- The Washington Times - Thursday, September 7, 2006

Lobbyist Michael A. Brown yesterday dropped out of the race for the Democratic nomination for D.C. mayor and gave his support to D.C. Council Chairman Linda W. Cropp.

“I stand before you today to announce that I’m leaving the race for mayor. As many of you know, this has been a long, hard battle,” Mr. Brown said. “I’m announcing my support for Linda Cropp and asking my supporters to do the same.”

Coming less than a week before Tuesday’s primary, the move surprised campaign workers and political analysts. Last week, Mr. Brown said he would not leave the race before the primary.

Yesterday, he said he spoke to Mrs. Cropp Wednesday night and offered his support. He said he will campaign vigorously on her behalf.

“I will still continue to walk every day and every night and every second through Sept. 12, only now I’ll be saying the name ‘Linda Cropp’ for mayor,” he said. “We’re going to continue to run this race.”

Mrs. Cropp said she is happy to have Mr. Brown on board. “He worked extremely hard for those who had been forgotten, ” she said. “And I believe that when we join our campaigns together, they will complement each other.”

Mr. Brown’s name will appear on the ballot, which was printed several weeks ago.

Mr. Brown said he chose to endorse Mrs. Cropp, despite their disagreements on several issues, because she has more experience than the other candidates.

“We cannot watch a political novice, a man without the necessary courage or strength, attempt to steal this race from someone who has seen this city through its worst times,” Mr. Brown said, referring to the front-runner — council member Adrian M. Fenty of Ward 4.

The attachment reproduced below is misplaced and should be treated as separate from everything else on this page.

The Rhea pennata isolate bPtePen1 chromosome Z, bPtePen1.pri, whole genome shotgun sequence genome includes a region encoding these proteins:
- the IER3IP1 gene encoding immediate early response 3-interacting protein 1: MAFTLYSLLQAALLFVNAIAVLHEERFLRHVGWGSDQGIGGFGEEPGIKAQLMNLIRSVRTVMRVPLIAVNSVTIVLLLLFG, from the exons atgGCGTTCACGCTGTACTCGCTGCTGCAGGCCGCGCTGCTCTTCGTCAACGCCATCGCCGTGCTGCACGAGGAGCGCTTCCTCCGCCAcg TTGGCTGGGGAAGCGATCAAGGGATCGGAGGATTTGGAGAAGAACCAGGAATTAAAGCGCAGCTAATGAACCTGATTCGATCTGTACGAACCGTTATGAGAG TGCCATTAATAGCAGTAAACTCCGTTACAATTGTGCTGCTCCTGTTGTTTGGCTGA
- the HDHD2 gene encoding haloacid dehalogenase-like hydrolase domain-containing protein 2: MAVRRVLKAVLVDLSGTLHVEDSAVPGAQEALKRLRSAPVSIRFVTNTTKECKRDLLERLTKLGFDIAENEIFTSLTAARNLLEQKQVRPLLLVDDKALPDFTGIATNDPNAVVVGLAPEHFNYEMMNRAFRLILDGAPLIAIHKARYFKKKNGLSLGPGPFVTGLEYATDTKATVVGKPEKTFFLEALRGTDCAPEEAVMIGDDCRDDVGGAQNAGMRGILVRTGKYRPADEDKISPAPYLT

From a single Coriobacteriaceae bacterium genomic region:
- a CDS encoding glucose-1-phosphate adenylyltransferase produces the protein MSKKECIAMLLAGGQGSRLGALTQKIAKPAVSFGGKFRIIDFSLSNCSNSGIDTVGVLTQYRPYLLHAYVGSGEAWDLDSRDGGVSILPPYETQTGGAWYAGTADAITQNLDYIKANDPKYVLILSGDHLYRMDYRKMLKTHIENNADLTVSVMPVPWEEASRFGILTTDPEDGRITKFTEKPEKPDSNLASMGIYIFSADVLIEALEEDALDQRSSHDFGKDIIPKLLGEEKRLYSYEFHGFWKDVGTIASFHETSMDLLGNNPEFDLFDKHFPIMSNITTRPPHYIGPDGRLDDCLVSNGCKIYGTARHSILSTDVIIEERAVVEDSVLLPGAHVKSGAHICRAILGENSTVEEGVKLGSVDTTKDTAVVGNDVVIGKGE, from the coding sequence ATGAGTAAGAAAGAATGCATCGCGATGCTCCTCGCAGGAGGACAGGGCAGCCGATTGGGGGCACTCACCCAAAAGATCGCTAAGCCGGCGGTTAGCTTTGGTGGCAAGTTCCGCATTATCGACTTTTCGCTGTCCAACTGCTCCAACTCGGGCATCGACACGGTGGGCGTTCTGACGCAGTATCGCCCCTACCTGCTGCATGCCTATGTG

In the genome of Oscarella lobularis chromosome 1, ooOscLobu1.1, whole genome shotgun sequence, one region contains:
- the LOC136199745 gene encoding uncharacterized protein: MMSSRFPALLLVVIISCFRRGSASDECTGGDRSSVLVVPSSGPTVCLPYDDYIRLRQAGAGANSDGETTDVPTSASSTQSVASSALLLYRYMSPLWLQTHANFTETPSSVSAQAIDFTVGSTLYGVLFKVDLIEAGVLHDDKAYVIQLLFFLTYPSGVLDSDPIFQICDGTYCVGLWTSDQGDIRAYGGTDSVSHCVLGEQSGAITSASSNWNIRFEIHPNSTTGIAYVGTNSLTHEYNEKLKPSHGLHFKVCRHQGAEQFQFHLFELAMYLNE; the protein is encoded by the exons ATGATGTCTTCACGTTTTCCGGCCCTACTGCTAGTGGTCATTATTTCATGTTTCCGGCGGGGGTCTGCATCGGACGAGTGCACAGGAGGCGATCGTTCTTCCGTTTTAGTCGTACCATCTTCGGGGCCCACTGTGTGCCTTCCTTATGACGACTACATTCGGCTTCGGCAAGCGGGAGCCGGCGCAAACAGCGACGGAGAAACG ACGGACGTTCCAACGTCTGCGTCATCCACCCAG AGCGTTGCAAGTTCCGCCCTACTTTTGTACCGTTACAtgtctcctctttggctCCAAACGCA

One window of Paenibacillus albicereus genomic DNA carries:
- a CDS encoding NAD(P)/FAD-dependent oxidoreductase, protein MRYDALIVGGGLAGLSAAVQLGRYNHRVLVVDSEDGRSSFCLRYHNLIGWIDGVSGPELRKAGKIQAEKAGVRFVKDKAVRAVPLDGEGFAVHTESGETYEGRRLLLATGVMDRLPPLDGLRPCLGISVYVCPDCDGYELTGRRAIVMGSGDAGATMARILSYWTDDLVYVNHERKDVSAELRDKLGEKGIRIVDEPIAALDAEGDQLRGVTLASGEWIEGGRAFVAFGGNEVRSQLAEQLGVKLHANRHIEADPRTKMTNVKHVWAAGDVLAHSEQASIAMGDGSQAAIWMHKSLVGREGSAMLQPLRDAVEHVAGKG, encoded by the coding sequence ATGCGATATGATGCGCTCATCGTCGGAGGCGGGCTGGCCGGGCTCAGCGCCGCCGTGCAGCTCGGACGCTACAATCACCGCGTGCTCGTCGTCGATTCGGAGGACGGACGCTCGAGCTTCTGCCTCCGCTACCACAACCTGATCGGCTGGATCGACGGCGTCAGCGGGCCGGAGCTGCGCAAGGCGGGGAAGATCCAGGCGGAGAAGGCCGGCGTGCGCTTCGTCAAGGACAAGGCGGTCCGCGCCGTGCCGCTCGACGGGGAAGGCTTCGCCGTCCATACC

“The District cannot afford a mayor who merely knocks on doors and asks for support,” said Mr. Brown, who has never held an elected office.

Others running for the Democratic mayoral nomination include former Verizon executive Marie C. Johns and council member Vincent B. Orange Sr. of Ward 5.

Mr. Brown and Mrs. Cropp differ on many key issues, including the building of a baseball stadium in Southeast and the organization of the fire department and emergency medical services (EMS).

Mr. Brown has said that, as mayor, he would halt construction of the stadium and instead refurbish RFK Stadium in Northeast. Mrs. Cropp was a major force in passing the legislation for the new stadium.

Mr. Brown also said that he would remove EMS from the control of the fire department; Mrs. Cropp has said they should remain together.

Mr. Brown said yesterday that the differences were not enough to stop his endorsement.

“What happens in political campaigns is that people disagree … but the bottom line is that I’m going to be sitting there pushing the agenda I campaigned on,” he said. “Clearly, I’m going to be talking to her about my baseball plan.”

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